Last week, Times Higher Education, the premier ‘rating agency’ of higher education institutions in the world, recently ranked UCT #113. This global ranking translated to 1st place in the continent. A month earlier than that, UCT was ranked the 3rd most beautiful University in the world. If UCT were a woman, it would certainly be one considered to have “beauty and brains”.
As the rankings I alluded to above suggests, as a leader in excellence, UCT has no equal in South Africa. This hegemony in excellence is not a new trend. During the Apartheid era, UCT, over and above the academics and beauty, was at the forefront of tackling the pressing issues of the day. As a lecturer of mine, Prof Strauttus fondly remembers, their protests against the Apartheid regime became such a headache for the Apartheid government that they labelled UCT “Moscow on the Hill”. Ever since those days, UCT has always emphasised values of democracy and equality. When Dr Mamphele Ramphele was Vice Chancellor, she said “More than academic excellence, democracy is what UCT is proud of”. One of the ways in which UCT’s commitment to democracy has been portrayed is in the way the commanding heights (read Council) handle matters of student leadership. UCT says that it seeks to produce the future leaders of society, leaders in Business, Public Office and Civil Society. Many of these leaders have honed their leadership skills in their roles as members of Student Representative Councils. SRCs represent the hope of the vulnerable, voiceless students.
Year after year, we hear of SRC’s leading strike actions in Universities across the country. These actions are always in defence of student’s rights. Predictably, the media labels these strikes as ‘anarchic’ and other delightful terms, and at times it even quotes UCT SRCs as the pillar of ‘reasonable student leaders’ because they never strike. I would beg to differ on this point, but that would be diverting from the point. The point is that UCT SRCs and their commitment to democracy have some standing and recognition in society (even if ill afforded). Unfortunately this year, the Council, the highest decision making body at the institution, decided to betray that history.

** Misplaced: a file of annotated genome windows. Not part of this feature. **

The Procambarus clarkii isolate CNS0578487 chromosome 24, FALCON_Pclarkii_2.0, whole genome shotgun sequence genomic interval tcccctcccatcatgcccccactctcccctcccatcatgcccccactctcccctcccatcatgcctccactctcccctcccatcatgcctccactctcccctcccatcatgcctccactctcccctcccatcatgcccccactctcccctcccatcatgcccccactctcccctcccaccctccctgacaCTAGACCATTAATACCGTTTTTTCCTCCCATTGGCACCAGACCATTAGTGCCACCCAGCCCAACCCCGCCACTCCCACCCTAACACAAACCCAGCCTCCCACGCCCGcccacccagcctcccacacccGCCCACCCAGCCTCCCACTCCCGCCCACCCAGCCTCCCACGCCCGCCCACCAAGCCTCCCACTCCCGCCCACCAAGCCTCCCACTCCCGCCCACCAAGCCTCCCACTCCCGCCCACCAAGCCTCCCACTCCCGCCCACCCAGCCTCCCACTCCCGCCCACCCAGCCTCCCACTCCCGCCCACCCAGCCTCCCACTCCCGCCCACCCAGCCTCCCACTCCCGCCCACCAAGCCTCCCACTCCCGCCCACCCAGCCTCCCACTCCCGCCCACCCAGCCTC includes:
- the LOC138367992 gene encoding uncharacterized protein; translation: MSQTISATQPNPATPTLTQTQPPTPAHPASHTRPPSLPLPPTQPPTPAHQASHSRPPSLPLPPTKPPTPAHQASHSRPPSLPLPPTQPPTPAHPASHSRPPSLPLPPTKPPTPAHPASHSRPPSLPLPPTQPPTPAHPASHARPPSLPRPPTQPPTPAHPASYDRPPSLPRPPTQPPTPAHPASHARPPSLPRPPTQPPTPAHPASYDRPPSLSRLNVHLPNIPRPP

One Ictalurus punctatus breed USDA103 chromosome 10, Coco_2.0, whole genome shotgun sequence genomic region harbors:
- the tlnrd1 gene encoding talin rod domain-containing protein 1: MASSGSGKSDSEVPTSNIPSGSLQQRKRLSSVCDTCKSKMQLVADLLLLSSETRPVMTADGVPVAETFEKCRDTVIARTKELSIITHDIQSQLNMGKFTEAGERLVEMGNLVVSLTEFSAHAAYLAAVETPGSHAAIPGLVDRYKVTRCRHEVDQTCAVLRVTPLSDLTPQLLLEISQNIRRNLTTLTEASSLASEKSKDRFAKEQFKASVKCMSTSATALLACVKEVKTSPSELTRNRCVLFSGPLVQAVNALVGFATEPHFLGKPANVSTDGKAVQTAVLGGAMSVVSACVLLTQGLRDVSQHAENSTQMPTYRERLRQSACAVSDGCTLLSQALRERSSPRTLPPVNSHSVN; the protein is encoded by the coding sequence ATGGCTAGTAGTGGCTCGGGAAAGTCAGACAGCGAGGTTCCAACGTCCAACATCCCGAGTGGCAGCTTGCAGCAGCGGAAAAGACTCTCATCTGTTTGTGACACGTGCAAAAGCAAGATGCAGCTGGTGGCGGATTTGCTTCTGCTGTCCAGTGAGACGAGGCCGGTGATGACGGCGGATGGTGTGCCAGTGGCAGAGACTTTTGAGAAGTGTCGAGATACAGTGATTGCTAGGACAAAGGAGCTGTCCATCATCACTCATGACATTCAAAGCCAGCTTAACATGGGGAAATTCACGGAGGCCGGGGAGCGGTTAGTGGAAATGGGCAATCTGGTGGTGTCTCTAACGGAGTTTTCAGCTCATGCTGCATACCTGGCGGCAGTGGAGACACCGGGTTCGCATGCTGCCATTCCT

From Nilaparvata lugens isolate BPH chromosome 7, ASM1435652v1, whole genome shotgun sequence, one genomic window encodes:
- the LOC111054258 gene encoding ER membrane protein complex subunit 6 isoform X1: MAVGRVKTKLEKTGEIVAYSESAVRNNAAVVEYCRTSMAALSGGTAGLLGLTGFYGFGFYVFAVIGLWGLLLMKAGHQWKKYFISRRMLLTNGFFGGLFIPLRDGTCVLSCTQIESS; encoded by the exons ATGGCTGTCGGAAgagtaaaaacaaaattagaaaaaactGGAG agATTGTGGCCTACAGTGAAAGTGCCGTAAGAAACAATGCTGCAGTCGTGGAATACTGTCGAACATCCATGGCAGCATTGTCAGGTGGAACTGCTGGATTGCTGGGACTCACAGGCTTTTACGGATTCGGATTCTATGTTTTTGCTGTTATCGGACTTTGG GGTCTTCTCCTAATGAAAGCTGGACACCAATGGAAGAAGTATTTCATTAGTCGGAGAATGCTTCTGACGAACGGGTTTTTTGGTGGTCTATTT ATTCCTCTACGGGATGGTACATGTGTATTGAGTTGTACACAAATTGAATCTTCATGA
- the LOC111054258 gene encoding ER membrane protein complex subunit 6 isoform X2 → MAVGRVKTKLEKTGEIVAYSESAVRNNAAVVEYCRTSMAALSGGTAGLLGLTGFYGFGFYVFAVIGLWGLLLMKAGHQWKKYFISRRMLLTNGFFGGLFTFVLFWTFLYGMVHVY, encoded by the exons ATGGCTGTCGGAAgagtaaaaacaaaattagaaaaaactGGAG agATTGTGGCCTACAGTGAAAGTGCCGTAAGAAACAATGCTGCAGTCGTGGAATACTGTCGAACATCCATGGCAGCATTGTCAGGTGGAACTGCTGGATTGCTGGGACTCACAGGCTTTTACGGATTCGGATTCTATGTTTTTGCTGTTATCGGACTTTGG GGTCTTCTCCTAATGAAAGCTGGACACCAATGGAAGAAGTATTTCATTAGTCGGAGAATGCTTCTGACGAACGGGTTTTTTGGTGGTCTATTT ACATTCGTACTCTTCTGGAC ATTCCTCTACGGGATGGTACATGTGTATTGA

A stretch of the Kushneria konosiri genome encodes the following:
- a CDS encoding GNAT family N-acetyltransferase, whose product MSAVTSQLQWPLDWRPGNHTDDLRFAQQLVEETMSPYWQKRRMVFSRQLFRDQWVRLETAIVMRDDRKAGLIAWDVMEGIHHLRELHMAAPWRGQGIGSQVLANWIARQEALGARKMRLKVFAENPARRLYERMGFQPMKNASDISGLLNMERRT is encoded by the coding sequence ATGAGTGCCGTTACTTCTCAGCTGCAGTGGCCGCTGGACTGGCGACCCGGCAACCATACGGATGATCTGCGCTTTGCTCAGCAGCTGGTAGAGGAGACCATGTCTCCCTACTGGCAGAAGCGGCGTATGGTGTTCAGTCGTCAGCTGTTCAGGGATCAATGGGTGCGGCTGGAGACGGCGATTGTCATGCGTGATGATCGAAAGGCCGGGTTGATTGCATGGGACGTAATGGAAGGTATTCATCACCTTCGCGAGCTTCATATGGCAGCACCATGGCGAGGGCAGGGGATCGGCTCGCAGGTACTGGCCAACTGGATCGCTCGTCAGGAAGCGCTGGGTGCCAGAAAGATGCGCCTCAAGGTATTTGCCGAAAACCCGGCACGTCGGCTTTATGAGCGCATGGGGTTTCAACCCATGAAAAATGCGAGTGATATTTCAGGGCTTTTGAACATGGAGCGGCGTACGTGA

At UCT, each aspiring student leader receives R600 for their campaign. Until this year, this R600 has always been very carefully monitored so not as to unfairly disadvantage others. This year, the Democratic Alliance Students Association, DASO, ran 10 candidates. That translates to a campaigns budget of R6000. Yet, after elections, when the IEC conducted an audit, it realised that DASO had overspent by R7145,71. This is more than double their initial budget for their candidates. The IEC, after noting this gross undemocratic behaviour, decided that the best sanction against DASO was to penalize DASO the very same amount of R7145.71. This decision went to Council and on the 3rd of October, Council adopted the results and we were informed of a new SRC that had 7 DASO members, an overwhelming majority.
This decision taken by Council, a new Council it should be added, is perplexing. Imagine, if you will, Usain Bolt taking performance enhancing drugs to assist him with his races. After breaking all the records he has broken, and winning all the medals he has won, it gets reviled that he cheated. Would society accept Bolt being penalised a monetary amount? No! If this hypothetical were true, then it’s obvious that he only won because of unfair assistance. He would be stripped of his titles and suspended (if not expelled).
UCT’s Council somehow saw a monetary charge as adequate. It goes without saying that the R7000 odd that DASO spent aided to their victory. Surely, any Democrat would understand the injustice of these elections. An institution with such prestige and history has been ashamed by the very Council that is supposed to govern it at the highest levels. UCT has a proud history of upholding democracy; this Council has flushed that down the toilet of the bucket system. All institutions that are rating UCT as being ‘great’ must realise how aloof and pompous UCT has become. The decision they took is anti-democracy and unbefitting of such an institution. Last year, Max Price, who by the way had his term renewed like a taxi driver renewing his PDP, made sure that his daughter was Vice-President. This year, he installed his preferred political party, the DA, in student governance. As a UCT student, I’m broken by these stunts. May UCT return to the democratic pillar it once was, for now, we should be referred to as ‘North Korea on the Hill”.
Yours in Democracy,
Disclaimer: All articles and letters published on MyNews24 have been independently written by members of News24's community. The views of users published on News24 are therefore their own and do not necessarily represent the views of News24. News24 editors also reserve the right to edit or delete any and all comments received.